The Best Grasses to Garden in New York

All of the beauty and benefits of the greenery in the region.
Seed Heads

Chasmanthium latifolium seed heads look great in floral arrangements. Photographs by Tony Piazza.

Explore the ins and outs of the region’s most popular grasses.

HC&G/NYC&G: Which grasses are best for gardens in New York and Long Island?

TONY PIAZZA, founder/owner, Piazza Horticultural, Southampton: I prefer native grasses, but there are two nonnatives I can’t live without: Molinia ‘Skyracer’, from wet areas in Europe and Asia, has incredible seed heads, and Japanese forest grass, or Hakonecloa macra, likes shade and dry soil. You can put it in a dark closet, and it will grow!

As for my favorite natives, little bluestem puts on a great late-summer show, then goes russet red all fall and winter. And switchgrass is a dramatic workhorse that matches the scale of nonnative miscanthus. Eragrostis spectabilis, or purple lovegrass, has a stunning purple haze, and native carexes can be indispensable to garden designers.

How do you keep grasses from crowding out flowering plants?

It’s tricky. I suggest planting for diversity and letting the grasses duke it out. If something becomes thuggy, it might need an attitude change.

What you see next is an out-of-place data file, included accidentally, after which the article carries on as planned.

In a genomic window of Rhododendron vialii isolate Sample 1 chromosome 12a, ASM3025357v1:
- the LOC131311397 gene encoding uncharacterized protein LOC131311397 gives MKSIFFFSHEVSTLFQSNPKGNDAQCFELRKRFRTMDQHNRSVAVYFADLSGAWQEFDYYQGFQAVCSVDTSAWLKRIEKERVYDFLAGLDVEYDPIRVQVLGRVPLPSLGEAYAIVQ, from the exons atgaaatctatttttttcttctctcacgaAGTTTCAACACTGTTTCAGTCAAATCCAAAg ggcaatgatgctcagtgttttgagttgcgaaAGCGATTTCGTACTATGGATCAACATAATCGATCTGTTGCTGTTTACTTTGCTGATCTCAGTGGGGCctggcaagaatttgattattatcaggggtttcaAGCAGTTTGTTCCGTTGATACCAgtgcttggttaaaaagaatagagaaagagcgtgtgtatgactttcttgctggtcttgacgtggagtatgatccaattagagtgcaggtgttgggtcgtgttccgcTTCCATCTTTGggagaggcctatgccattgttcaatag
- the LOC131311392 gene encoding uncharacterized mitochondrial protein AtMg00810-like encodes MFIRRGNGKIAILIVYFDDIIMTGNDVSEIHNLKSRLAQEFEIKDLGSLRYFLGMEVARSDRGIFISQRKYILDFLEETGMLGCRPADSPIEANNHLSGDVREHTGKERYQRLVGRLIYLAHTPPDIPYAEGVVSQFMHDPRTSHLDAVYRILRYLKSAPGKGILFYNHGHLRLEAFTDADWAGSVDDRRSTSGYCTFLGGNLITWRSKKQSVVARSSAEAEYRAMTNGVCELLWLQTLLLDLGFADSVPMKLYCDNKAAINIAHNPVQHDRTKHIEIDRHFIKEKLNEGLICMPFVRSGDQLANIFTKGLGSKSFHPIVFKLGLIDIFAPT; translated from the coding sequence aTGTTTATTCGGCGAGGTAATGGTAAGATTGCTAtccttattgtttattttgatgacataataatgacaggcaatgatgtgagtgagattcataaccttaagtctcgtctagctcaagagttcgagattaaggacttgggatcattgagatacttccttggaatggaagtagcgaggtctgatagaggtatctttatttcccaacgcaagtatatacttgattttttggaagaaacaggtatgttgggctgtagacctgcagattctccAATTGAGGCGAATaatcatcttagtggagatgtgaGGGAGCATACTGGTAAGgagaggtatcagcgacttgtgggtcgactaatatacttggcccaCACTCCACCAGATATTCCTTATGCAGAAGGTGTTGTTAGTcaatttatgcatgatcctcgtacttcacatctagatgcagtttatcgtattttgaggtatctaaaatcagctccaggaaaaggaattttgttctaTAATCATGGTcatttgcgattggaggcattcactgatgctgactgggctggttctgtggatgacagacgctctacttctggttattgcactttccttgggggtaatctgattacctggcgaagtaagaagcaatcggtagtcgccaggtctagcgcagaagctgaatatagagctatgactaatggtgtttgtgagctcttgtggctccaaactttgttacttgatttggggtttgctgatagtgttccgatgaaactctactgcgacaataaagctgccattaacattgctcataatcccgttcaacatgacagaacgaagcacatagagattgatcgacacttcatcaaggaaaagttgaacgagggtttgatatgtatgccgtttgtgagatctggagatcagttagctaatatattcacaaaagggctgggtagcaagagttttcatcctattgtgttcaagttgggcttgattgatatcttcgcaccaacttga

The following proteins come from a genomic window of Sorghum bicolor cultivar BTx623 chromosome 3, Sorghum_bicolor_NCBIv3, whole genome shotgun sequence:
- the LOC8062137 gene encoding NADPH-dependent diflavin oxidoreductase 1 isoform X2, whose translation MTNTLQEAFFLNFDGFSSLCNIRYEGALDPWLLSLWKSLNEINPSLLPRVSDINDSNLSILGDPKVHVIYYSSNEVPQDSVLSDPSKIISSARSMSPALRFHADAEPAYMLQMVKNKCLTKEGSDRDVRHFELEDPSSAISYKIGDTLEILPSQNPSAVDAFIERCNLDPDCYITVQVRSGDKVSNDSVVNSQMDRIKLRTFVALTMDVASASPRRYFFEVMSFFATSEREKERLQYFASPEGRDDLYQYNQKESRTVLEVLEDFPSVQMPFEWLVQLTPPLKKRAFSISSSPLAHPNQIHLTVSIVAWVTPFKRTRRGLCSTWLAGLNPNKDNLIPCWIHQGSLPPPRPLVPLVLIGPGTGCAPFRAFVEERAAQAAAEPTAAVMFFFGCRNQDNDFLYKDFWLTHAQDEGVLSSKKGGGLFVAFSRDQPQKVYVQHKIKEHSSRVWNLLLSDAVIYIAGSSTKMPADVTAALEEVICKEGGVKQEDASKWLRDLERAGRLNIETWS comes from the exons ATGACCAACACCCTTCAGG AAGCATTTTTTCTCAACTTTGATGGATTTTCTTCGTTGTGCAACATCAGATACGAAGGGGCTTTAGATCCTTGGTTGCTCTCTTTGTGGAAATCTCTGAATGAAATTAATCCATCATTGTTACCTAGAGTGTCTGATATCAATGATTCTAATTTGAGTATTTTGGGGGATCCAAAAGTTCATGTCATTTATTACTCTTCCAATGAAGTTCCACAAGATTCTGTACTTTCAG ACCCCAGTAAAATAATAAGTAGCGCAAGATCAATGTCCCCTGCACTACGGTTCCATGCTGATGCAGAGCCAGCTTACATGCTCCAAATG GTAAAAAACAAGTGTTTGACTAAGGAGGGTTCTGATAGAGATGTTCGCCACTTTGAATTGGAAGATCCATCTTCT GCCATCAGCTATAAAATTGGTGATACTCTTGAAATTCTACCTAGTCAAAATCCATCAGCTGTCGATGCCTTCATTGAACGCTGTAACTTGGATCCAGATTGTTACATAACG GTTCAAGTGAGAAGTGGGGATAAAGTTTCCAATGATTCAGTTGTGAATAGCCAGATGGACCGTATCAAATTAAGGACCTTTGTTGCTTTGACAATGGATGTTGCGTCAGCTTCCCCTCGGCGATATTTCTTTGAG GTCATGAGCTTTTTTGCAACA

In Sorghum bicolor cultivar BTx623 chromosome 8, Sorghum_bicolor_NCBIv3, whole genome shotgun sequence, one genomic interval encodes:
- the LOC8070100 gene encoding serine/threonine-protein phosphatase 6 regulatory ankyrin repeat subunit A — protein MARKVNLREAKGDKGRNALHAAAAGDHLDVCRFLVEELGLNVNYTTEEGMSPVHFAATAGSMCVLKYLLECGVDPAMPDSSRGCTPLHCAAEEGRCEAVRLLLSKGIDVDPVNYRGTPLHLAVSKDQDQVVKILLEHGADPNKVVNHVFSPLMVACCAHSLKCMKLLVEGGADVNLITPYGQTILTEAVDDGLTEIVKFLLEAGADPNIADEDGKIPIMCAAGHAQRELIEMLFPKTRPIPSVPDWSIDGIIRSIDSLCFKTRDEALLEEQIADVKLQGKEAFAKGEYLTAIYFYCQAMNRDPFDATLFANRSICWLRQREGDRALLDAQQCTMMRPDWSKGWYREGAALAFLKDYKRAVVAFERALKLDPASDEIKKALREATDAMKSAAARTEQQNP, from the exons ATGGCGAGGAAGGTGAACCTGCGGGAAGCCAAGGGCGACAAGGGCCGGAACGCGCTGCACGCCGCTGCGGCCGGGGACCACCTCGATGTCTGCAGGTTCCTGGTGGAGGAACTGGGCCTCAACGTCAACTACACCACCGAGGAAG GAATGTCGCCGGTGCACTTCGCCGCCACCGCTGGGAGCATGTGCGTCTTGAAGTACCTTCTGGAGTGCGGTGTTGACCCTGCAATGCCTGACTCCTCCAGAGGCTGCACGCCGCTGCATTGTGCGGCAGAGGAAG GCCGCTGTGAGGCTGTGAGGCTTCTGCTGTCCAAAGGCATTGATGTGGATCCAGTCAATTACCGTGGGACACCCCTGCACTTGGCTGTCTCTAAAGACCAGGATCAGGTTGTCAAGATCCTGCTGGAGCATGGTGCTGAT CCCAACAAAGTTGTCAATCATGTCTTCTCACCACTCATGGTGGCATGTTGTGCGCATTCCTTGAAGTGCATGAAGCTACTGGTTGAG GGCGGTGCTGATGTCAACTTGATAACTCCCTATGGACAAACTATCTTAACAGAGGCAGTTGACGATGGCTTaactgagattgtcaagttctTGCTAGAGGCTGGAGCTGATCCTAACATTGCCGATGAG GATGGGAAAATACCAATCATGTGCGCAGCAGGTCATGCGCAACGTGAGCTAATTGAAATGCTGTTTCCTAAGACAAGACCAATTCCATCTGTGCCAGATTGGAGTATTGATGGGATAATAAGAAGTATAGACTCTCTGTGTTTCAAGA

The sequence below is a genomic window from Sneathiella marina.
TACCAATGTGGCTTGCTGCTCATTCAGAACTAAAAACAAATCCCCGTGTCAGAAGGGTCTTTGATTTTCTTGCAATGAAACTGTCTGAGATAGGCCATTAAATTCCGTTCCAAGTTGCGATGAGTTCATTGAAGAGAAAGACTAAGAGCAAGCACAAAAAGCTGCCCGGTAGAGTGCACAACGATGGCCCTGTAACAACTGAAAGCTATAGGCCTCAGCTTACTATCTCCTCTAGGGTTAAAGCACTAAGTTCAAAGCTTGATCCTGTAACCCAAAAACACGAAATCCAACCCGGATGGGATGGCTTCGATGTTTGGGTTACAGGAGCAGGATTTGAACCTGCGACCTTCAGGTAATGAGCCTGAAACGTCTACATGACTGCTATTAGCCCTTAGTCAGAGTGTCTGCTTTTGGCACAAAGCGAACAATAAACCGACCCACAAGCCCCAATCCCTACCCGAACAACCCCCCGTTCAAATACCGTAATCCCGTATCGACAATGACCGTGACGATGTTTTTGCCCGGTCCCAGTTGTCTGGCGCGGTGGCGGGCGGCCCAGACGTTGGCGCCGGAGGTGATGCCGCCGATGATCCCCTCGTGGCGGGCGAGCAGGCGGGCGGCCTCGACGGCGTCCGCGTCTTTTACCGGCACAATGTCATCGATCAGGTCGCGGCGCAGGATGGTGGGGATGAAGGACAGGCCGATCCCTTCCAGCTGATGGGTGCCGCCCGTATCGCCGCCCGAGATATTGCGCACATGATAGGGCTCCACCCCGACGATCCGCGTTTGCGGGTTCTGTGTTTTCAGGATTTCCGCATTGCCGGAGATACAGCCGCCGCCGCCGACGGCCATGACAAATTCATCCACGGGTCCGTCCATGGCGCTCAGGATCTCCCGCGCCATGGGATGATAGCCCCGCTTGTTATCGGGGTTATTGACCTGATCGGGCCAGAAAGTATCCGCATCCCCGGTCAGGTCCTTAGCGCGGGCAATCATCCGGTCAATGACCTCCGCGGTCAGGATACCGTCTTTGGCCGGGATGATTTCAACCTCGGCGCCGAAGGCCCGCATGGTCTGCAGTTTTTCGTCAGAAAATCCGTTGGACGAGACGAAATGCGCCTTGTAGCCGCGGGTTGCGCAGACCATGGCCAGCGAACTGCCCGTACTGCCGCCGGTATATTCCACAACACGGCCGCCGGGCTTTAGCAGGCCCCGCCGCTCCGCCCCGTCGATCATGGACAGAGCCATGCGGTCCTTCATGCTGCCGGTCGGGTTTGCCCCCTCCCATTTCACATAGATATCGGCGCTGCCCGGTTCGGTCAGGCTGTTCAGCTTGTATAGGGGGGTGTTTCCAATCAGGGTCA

Japanese Forest Grass

Japanese forest grass flanks a path. Photographs by Tony Piazza.

How are grasses beneficial?

As buffer plants and when incorporated into bioswales, they slow down rainwater as it seeps into the water table, and their root masses can absorb soluble nitrogen, which helps deter algae blooms. All sorts of beneficial insects overwinter in the stems and crowns of grasses, and even better, deer don’t eat most grasses.

Can you just let a lawn go?

There’s a trend toward reducing highly maintained lawns—think of it as getting rid of the wall-to-wall and going for area rugs instead. You can let a lawn go, but it will take a long time for it to become a proper meadow. Red fescue, popular in lawn mixes, has a very pretty, wavy look when it is left unmown, but beware: It’s allelopathic and can kill other grasses and plants.

Tall Grass

A swath of Bouteloua gracilis. Photographs by Tony Piazza.

Where is your favorite grass garden?

On Poxabogue Road and Route 27 in Sagaponack, there is a property that is mowed two times a year for hay, and then in October the little bluestem is absolutely gorgeous. I drive by there on purpose just to see it.


 A Tony Piazza–designed meadow in Bridgehampton features a variety of native grasses punctuated by native flowering plants such as orange Asclepias tuberosa. Photographs by Tony Piazza.


1. A good balance for a grass meadow is 80 percent native grasses to 20 percent perennials.

2. Grasses perform best under natural conditions. Don’t overwater them.

3. Let grasses stay up for the winter, then cut them down to about 12 inches in early March.

4. It’s okay to cut back tall grasses in midsummer. They’ll bounce back and even flower.

5. Grasses look great in pots. Try Bouteloua gracilis ‘Blond Ambition’, which works with everything. And use seed heads of some grasses, such as Chasmanthium latifolium, in floral arrangements.


The print version of this article appeared with the headline: Blades of Glory.